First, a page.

OBJECTIVE To estimate real-world off-label use of sodium–glucose cotransporter 2 (SGLT2) inhibitors in patients with type 1 diabetes, estimate rates of diabetic ketoacidosis (DKA), and compare them with DKA rates observed in sotagliflozin clinical trials. RESEARCH DESIGN AND METHODS We identified initiators of SGLT2 inhibitors in the Sentinel System from March 2013 to June 2018, determined the prevalence of type 1 diabetes using a narrow and a broad definition, and measured rates of DKA using administrative claims data. Standardized incidence ratios (SIRs) were calculated using age- and sex-specific follow-up time in Sentinel and age- and sex-specific DKA rates from sotagliflozin trials 309, 310, and 312. RESULTS Among 475,527 initiators of SGLT2 inhibitors, 0.50% and 0.92% met narrow and broad criteria for type 1 diabetes, respectively. Rates of DKA in the narrow and broad groups were 7.3/100 person-years and 4.5/100 person-years, respectively. Among patients who met narrow criteria for type 1 diabetes, rates of DKA were highest for patients aged 25–44 years, especially females aged 25–44 years (19.7/100 person-years). More DKA events were observed during off-label use of SGLT2 inhibitors in Sentinel than would be expected based on sotagliflozin clinical trials (SIR = 1.83; 95% CI 1.45–2.28). CONCLUSIONS Real-world off-label use of SGLT2 inhibitors among patients with type 1 diabetes accounted for a small proportion of overall SGLT2 inhibitor use. However, the risk for DKA during off-label use was notable, especially among young, female patients. Although real-word rates of DKA exceeded the expectation based on clinical trials, results should be interpreted with caution due to differences in study methods, patient samples, and study drugs.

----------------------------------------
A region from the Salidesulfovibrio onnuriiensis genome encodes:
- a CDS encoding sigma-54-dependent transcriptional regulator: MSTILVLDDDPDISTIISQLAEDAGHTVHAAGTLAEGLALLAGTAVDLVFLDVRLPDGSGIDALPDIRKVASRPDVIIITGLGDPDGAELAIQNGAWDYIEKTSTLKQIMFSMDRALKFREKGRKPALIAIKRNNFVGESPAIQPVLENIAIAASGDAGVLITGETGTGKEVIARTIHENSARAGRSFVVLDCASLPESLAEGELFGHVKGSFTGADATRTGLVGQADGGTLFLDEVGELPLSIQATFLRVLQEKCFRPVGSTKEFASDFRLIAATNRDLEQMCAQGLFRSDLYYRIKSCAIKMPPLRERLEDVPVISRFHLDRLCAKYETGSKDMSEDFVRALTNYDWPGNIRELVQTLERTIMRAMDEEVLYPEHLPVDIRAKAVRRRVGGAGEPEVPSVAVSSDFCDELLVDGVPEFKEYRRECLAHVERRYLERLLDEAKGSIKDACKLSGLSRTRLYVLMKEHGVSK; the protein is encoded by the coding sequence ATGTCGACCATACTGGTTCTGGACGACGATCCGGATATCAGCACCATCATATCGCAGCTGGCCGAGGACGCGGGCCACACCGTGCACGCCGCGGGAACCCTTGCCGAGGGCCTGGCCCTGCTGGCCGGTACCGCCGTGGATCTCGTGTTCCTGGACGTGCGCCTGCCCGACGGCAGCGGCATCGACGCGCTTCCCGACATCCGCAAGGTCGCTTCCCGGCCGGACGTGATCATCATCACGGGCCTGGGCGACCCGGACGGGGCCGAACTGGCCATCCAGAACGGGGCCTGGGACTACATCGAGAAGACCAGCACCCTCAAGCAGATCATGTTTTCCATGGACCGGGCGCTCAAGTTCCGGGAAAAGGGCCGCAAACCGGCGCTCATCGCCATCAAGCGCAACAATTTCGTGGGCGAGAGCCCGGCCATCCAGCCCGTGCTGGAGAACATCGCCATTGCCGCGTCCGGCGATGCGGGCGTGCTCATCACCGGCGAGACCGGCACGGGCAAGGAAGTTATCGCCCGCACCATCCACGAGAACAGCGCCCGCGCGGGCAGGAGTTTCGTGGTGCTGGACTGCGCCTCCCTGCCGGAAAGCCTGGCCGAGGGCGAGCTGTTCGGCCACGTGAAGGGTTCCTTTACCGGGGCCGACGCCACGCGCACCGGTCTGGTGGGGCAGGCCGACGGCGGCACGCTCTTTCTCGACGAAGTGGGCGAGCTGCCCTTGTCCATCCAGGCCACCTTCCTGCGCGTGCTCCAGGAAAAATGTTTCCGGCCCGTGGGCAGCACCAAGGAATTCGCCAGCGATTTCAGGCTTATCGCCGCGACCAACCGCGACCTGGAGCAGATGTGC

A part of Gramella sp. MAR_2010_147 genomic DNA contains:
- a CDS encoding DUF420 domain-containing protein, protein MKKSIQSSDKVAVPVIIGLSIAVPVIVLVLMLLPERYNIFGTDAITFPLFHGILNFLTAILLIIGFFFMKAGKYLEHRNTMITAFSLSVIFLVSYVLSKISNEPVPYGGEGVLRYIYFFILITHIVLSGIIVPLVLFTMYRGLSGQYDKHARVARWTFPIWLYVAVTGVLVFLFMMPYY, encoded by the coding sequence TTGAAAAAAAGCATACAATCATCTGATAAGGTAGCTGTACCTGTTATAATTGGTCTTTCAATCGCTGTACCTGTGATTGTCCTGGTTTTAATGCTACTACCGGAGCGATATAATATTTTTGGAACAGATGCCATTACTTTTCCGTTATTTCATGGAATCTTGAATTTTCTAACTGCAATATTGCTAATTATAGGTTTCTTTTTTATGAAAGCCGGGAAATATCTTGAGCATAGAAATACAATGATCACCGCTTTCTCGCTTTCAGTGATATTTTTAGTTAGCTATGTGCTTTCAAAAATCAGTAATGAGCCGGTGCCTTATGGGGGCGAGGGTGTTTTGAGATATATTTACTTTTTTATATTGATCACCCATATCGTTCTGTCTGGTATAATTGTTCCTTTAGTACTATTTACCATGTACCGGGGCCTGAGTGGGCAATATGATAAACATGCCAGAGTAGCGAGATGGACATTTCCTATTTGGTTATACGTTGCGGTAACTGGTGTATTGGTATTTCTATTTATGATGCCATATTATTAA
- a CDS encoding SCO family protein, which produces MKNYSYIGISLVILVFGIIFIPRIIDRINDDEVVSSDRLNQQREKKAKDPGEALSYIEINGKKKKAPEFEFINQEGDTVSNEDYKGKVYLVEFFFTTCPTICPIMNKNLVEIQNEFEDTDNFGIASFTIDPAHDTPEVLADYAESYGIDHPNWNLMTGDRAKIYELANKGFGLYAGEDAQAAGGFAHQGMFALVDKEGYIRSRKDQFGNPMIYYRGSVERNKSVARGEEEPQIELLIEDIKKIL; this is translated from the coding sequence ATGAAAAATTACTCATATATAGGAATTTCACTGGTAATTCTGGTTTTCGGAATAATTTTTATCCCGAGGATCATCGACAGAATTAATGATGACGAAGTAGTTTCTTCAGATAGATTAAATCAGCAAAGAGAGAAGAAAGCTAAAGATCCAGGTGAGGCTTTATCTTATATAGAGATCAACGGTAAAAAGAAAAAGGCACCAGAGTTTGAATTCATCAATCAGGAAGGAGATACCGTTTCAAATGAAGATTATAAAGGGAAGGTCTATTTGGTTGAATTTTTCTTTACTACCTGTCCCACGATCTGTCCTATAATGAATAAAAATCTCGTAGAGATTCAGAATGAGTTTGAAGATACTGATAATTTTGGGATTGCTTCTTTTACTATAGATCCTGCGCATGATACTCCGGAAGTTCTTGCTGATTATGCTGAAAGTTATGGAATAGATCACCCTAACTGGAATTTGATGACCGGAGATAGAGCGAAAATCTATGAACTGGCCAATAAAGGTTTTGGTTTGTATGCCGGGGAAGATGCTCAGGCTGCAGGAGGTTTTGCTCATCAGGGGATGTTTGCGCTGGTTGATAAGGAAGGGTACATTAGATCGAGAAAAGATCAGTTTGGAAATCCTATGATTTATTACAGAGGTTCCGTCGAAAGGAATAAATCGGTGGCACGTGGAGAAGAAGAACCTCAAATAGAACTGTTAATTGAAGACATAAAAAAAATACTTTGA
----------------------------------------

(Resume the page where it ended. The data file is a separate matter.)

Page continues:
更新日期:2019-12-21
  • Maternal Gestational Diabetes Mellitus and Newborn DNA Methylation: Findings From the Pregnancy and Childhood Epigenetics Consortium
    Diabetes Care (IF 15.270) Pub Date : 2020-01-01
    Caitlin G. Howe; Bianca Cox; Ruby Fore; James Jungius; Tuomas Kvist; Samantha Lent; Harriet E. Miles; Lucas A. Salas; Sheryl Rifas-Shiman; Anne P. Starling; Paul Yousefi; Christine Ladd-Acosta; Andrea Baccarelli; Elisabeth B. Binder; Vaia Lida Chatzi; Darina Czamara; Dana Dabelea; Dawn L. DeMeo; Akram Ghantous; Zdenko Herceg; Eero Kajantie; Jari M.T. Lahti; Debbie A. Lawlor; Augusto Litonjua; Tim S. Nawrot; Ellen A. Nohr; Emily Oken; Costanza Pizzi; Michelle Plusquin; Katri Räikkönen; Caroline L. Relton; Gemma C. Sharp; Thorkild I.A. Sørensen; Jordi Sunyer; Martine Vrijheid; Weiming Zhang; Marie-France Hivert; Carrie V. Breton